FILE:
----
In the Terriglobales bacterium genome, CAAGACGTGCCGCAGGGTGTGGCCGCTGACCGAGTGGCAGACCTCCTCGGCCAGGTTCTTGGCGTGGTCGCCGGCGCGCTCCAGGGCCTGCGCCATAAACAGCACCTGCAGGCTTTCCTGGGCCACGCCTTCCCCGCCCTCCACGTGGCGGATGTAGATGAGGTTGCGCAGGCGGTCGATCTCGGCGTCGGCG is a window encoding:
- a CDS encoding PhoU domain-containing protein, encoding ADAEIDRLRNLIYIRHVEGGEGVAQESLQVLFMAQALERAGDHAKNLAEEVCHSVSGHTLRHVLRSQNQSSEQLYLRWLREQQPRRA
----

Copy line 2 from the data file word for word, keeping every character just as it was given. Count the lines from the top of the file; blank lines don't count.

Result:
- a CDS encoding PhoU domain-containing protein, encoding ADAEIDRLRNLIYIRHVEGGEGVAQESLQVLFMAQALERAGDHAKNLAEEVCHSVSGHTLRHVLRSQNQSSEQLYLRWLREQQPRRA